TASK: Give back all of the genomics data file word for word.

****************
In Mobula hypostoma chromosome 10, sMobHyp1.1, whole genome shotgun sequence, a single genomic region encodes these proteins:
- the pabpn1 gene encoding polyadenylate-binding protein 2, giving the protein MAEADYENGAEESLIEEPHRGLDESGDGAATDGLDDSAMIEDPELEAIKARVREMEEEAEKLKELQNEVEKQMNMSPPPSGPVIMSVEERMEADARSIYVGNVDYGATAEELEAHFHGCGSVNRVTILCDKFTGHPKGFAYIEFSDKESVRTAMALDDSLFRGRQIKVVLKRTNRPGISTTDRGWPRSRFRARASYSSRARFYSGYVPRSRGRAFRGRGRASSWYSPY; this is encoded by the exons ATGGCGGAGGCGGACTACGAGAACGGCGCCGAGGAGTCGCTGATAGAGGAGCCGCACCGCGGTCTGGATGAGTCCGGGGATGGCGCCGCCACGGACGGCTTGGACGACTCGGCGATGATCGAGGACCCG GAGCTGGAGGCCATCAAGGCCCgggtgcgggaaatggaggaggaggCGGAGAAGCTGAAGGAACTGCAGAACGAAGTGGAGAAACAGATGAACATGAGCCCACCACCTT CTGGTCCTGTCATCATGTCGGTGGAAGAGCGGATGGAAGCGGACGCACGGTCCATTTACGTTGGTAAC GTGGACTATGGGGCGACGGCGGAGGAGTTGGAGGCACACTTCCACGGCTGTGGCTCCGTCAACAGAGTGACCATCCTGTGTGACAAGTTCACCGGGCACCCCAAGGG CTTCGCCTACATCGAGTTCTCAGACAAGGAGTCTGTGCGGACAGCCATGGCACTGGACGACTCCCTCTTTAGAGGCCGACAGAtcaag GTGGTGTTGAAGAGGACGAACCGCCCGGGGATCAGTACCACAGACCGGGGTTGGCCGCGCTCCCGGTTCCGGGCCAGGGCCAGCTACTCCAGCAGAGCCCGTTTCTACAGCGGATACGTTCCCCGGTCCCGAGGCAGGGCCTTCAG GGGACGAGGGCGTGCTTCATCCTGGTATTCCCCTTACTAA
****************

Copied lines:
In Mobula hypostoma chromosome 10, sMobHyp1.1, whole genome shotgun sequence, a single genomic region encodes these proteins:
- the pabpn1 gene encoding polyadenylate-binding protein 2, giving the protein MAEADYENGAEESLIEEPHRGLDESGDGAATDGLDDSAMIEDPELEAIKARVREMEEEAEKLKELQNEVEKQMNMSPPPSGPVIMSVEERMEADARSIYVGNVDYGATAEELEAHFHGCGSVNRVTILCDKFTGHPKGFAYIEFSDKESVRTAMALDDSLFRGRQIKVVLKRTNRPGISTTDRGWPRSRFRARASYSSRARFYSGYVPRSRGRAFRGRGRASSWYSPY; this is encoded by the exons ATGGCGGAGGCGGACTACGAGAACGGCGCCGAGGAGTCGCTGATAGAGGAGCCGCACCGCGGTCTGGATGAGTCCGGGGATGGCGCCGCCACGGACGGCTTGGACGACTCGGCGATGATCGAGGACCCG GAGCTGGAGGCCATCAAGGCCCgggtgcgggaaatggaggaggaggCGGAGAAGCTGAAGGAACTGCAGAACGAAGTGGAGAAACAGATGAACATGAGCCCACCACCTT CTGGTCCTGTCATCATGTCGGTGGAAGAGCGGATGGAAGCGGACGCACGGTCCATTTACGTTGGTAAC GTGGACTATGGGGCGACGGCGGAGGAGTTGGAGGCACACTTCCACGGCTGTGGCTCCGTCAACAGAGTGACCATCCTGTGTGACAAGTTCACCGGGCACCCCAAGGG CTTCGCCTACATCGAGTTCTCAGACAAGGAGTCTGTGCGGACAGCCATGGCACTGGACGACTCCCTCTTTAGAGGCCGACAGAtcaag GTGGTGTTGAAGAGGACGAACCGCCCGGGGATCAGTACCACAGACCGGGGTTGGCCGCGCTCCCGGTTCCGGGCCAGGGCCAGCTACTCCAGCAGAGCCCGTTTCTACAGCGGATACGTTCCCCGGTCCCGAGGCAGGGCCTTCAG GGGACGAGGGCGTGCTTCATCCTGGTATTCCCCTTACTAA